An incredible read on confidence, gender and looking after ourselves and each other
Slicing through the fun and foibles of twenty-first-century womanhood with deft and funny prose, the book covers everything "from our noble goals to our worst hypocrisies". Existing fans of her podcast and newcomers alike will love this irreverent guide to a very modern tug of war
From the hit podcast soon to be a live show, The Guilty Feminist has chapters which all begin with the phrase 'I'm a feminist, but ... ' offering numerous examples where noble intentions falter when set against the challenges of everyday life. Among the topics raised are make-up, rape fantasies, catcalling, manspreading, and 'bridezillas'
Frances-White has a gift for using metaphor to explain basic feminist concepts
Australian comedian Frances-White adapts her popular podcast into book format with this passionate and engaging manifesto, tackling everything from the diet industry to toxic masculinity while reminding readers that feminism isn't a one-size-fits-all kind of deal and sometimes it's ok to stumble
This really is the "everything you have always wanted to know about feminism but were afraid to ask" manual. From a mind as lucid and witty as it is kind and empathetic comes essential reading for the planet
A thorough look at how to be a better feminist and a better person, but manages to be funny and entertaining too ... I really appreciate that it looks at what we can practically do to make things better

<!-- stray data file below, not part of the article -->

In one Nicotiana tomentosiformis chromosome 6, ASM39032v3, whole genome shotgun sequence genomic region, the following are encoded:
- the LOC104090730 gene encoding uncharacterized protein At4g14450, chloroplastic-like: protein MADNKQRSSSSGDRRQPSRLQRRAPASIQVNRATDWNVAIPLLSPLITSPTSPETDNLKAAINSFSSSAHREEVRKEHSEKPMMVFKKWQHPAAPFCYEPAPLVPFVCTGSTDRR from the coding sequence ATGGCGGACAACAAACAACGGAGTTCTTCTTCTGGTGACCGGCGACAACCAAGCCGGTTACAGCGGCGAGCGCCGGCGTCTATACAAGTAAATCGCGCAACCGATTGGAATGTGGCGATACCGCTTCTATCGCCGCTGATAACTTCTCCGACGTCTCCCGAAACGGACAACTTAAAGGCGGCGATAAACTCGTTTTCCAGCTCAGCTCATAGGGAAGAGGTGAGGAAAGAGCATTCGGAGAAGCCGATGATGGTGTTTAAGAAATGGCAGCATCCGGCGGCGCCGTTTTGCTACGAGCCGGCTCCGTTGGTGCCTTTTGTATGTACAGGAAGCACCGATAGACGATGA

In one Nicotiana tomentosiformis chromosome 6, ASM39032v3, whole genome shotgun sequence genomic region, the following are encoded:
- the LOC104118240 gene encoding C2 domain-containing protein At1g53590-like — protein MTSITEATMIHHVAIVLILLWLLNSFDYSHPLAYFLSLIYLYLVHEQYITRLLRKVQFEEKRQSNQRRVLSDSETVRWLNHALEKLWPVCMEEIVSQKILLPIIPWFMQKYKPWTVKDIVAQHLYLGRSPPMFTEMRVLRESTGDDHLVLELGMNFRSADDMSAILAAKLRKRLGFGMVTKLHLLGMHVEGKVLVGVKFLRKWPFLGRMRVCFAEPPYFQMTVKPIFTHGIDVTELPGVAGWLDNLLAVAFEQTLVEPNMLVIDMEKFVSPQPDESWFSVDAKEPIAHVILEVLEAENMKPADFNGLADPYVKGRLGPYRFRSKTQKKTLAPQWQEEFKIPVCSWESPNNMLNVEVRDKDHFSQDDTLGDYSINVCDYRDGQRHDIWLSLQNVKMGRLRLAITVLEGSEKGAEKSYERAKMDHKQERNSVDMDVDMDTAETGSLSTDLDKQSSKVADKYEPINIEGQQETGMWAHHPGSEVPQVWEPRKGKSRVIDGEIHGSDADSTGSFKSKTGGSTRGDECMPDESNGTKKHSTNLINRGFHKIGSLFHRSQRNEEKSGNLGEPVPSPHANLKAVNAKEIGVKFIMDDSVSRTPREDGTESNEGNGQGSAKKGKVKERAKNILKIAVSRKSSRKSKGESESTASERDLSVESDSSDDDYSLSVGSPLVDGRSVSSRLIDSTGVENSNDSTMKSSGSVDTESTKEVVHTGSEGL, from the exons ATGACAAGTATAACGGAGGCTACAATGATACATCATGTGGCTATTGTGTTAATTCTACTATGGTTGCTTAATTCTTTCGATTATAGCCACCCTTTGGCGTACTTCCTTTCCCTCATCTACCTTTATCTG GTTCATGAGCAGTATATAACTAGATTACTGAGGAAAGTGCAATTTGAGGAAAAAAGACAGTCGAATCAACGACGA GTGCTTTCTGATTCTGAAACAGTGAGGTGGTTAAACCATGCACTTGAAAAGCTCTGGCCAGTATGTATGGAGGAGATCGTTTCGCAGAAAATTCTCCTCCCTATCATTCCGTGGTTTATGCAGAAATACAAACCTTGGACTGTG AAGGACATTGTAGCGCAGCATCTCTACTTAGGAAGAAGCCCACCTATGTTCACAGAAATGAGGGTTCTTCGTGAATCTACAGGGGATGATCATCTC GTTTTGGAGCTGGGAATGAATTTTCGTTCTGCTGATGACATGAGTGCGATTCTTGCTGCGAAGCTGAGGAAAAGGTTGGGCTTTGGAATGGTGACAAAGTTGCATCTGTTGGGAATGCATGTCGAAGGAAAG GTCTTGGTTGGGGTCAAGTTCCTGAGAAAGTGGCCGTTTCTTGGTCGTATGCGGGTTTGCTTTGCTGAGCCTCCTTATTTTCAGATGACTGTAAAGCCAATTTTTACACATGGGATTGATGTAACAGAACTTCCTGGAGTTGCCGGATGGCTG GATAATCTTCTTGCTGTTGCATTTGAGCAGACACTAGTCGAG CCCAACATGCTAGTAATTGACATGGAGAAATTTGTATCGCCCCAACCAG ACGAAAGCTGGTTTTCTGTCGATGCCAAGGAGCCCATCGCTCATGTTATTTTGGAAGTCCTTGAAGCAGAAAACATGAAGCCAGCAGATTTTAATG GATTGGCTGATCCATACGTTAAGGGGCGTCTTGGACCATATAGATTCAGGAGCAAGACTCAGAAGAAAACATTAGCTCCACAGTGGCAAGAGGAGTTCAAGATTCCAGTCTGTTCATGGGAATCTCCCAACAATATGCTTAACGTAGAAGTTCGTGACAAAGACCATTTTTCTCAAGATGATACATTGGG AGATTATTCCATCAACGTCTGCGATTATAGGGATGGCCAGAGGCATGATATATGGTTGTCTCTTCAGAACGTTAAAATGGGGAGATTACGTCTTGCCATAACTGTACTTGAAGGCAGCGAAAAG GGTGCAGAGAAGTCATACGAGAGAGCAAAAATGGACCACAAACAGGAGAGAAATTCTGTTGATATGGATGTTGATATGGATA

An eloquent, entertaining read that does not shy away from serious issues including pornography and the gender pay gap
Deborah Frances-White's book has all the joy, complexity, importance and pleasure of The Guilty Feminist podcast
Brims with facts and inspiring women you might not have heard of but are now glad you have ... [Deborah Frances-White's] mixture of wit, fallibility and inclusivity is immensely appealing ... The book emboldens women to find their voice, to say no more often, yes less, and to demand more than the 75p in the pound they get paid compared with men. Her genius for satire is what makes her voice so sonorous - her Open Letter from the Gentlemen of Hollywood, a riposte to the Weinstein saga, is worth the cover price alone.
The Guilty Feminist is accessible and honest, written with warmth. And the openness with which she and other contributors discuss their struggles make the book feel like a discussion with friends over a glass of wine . . . it is full of inspiring and challenging ideas, encouraging every woman to say: "I get to be heard. I deserve to be seen"
A passionate, funny, fresh, thought-provoking read, as engaging as it's informative